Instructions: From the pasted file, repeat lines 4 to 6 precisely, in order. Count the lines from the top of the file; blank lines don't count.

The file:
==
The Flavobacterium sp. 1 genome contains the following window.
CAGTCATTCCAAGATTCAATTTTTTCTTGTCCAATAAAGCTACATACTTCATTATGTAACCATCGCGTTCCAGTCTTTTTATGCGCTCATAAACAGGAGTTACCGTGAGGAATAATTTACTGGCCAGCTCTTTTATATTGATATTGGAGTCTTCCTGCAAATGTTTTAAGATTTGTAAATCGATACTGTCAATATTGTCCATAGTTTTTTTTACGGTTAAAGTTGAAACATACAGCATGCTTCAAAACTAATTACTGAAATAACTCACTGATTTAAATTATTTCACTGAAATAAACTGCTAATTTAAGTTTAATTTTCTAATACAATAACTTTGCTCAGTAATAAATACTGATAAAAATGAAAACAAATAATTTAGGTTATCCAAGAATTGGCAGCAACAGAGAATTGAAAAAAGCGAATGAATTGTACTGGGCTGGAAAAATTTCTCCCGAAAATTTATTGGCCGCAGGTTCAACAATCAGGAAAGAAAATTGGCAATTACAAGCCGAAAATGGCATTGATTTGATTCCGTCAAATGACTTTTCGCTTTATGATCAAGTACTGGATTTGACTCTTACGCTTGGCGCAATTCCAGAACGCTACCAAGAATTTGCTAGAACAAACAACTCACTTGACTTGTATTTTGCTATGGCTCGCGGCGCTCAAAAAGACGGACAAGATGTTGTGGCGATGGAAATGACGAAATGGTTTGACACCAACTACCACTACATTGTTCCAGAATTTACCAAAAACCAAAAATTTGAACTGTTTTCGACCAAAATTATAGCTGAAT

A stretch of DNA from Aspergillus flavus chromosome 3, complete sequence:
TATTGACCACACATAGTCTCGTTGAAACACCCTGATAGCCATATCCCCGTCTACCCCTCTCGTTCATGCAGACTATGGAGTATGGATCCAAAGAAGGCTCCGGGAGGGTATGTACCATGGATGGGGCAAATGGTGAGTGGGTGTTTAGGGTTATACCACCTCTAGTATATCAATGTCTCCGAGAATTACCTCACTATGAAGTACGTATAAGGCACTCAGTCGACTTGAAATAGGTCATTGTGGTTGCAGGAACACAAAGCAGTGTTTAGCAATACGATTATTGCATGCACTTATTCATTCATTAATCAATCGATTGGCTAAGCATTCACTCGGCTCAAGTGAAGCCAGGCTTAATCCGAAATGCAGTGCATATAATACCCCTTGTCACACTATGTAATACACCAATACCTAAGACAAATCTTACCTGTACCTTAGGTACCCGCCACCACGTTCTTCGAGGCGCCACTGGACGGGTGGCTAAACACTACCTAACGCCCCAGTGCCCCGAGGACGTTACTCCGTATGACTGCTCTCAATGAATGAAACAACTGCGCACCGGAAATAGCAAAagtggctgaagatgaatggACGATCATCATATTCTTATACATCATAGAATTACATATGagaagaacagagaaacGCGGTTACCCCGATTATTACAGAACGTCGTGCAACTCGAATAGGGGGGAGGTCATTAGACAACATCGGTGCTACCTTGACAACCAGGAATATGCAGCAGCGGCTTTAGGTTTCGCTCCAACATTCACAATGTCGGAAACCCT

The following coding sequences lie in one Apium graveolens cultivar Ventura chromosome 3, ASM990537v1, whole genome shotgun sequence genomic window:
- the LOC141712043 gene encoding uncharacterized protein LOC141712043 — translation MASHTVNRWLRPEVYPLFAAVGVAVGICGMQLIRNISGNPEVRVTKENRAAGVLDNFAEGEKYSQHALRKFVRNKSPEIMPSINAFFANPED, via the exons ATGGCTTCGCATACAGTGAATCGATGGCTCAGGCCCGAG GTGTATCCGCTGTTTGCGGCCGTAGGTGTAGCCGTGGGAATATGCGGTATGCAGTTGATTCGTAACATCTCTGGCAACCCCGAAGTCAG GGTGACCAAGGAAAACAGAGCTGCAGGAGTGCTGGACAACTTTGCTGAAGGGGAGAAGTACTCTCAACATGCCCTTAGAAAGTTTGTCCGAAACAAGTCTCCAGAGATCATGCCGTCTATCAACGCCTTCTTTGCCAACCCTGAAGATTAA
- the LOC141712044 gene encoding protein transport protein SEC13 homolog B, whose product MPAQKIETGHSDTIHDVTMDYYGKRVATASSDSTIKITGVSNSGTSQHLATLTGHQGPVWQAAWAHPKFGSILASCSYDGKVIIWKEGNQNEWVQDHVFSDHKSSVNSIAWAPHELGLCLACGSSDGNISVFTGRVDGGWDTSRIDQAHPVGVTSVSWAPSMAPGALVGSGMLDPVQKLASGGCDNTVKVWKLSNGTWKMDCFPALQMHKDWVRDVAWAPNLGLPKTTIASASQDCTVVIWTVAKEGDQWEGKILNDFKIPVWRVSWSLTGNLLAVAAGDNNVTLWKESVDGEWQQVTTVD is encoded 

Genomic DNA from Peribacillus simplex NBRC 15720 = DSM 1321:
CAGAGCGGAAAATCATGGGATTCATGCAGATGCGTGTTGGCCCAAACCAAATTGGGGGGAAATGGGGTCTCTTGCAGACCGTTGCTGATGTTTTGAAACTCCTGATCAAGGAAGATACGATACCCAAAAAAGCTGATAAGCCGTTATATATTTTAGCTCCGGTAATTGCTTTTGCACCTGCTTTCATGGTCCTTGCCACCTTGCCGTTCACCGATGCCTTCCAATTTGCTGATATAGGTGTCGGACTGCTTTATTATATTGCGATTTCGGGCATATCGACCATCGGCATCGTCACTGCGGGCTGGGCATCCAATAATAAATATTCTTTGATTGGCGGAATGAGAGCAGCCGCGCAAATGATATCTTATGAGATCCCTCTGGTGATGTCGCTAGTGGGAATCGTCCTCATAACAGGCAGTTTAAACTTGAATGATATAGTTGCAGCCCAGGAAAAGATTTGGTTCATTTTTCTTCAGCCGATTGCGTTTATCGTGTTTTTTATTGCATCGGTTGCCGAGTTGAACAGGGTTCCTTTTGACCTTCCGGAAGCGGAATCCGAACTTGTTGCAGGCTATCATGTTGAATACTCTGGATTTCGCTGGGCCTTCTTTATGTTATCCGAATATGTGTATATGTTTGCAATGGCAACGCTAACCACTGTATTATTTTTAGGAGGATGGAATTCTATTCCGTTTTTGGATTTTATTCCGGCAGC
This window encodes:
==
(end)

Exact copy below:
TATTGACCACACATAGTCTCGTTGAAACACCCTGATAGCCATATCCCCGTCTACCCCTCTCGTTCATGCAGACTATGGAGTATGGATCCAAAGAAGGCTCCGGGAGGGTATGTACCATGGATGGGGCAAATGGTGAGTGGGTGTTTAGGGTTATACCACCTCTAGTATATCAATGTCTCCGAGAATTACCTCACTATGAAGTACGTATAAGGCACTCAGTCGACTTGAAATAGGTCATTGTGGTTGCAGGAACACAAAGCAGTGTTTAGCAATACGATTATTGCATGCACTTATTCATTCATTAATCAATCGATTGGCTAAGCATTCACTCGGCTCAAGTGAAGCCAGGCTTAATCCGAAATGCAGTGCATATAATACCCCTTGTCACACTATGTAATACACCAATACCTAAGACAAATCTTACCTGTACCTTAGGTACCCGCCACCACGTTCTTCGAGGCGCCACTGGACGGGTGGCTAAACACTACCTAACGCCCCAGTGCCCCGAGGACGTTACTCCGTATGACTGCTCTCAATGAATGAAACAACTGCGCACCGGAAATAGCAAAagtggctgaagatgaatggACGATCATCATATTCTTATACATCATAGAATTACATATGagaagaacagagaaacGCGGTTACCCCGATTATTACAGAACGTCGTGCAACTCGAATAGGGGGGAGGTCATTAGACAACATCGGTGCTACCTTGACAACCAGGAATATGCAGCAGCGGCTTTAGGTTTCGCTCCAACATTCACAATGTCGGAAACCCT

The following coding sequences lie in one Apium graveolens cultivar Ventura chromosome 3, ASM990537v1, whole genome shotgun sequence genomic window:
- the LOC141712043 gene encoding uncharacterized protein LOC141712043 — translation MASHTVNRWLRPEVYPLFAAVGVAVGICGMQLIRNISGNPEVRVTKENRAAGVLDNFAEGEKYSQHALRKFVRNKSPEIMPSINAFFANPED, via the exons ATGGCTTCGCATACAGTGAATCGATGGCTCAGGCCCGAG GTGTATCCGCTGTTTGCGGCCGTAGGTGTAGCCGTGGGAATATGCGGTATGCAGTTGATTCGTAACATCTCTGGCAACCCCGAAGTCAG GGTGACCAAGGAAAACAGAGCTGCAGGAGTGCTGGACAACTTTGCTGAAGGGGAGAAGTACTCTCAACATGCCCTTAGAAAGTTTGTCCGAAACAAGTCTCCAGAGATCATGCCGTCTATCAACGCCTTCTTTGCCAACCCTGAAGATTAA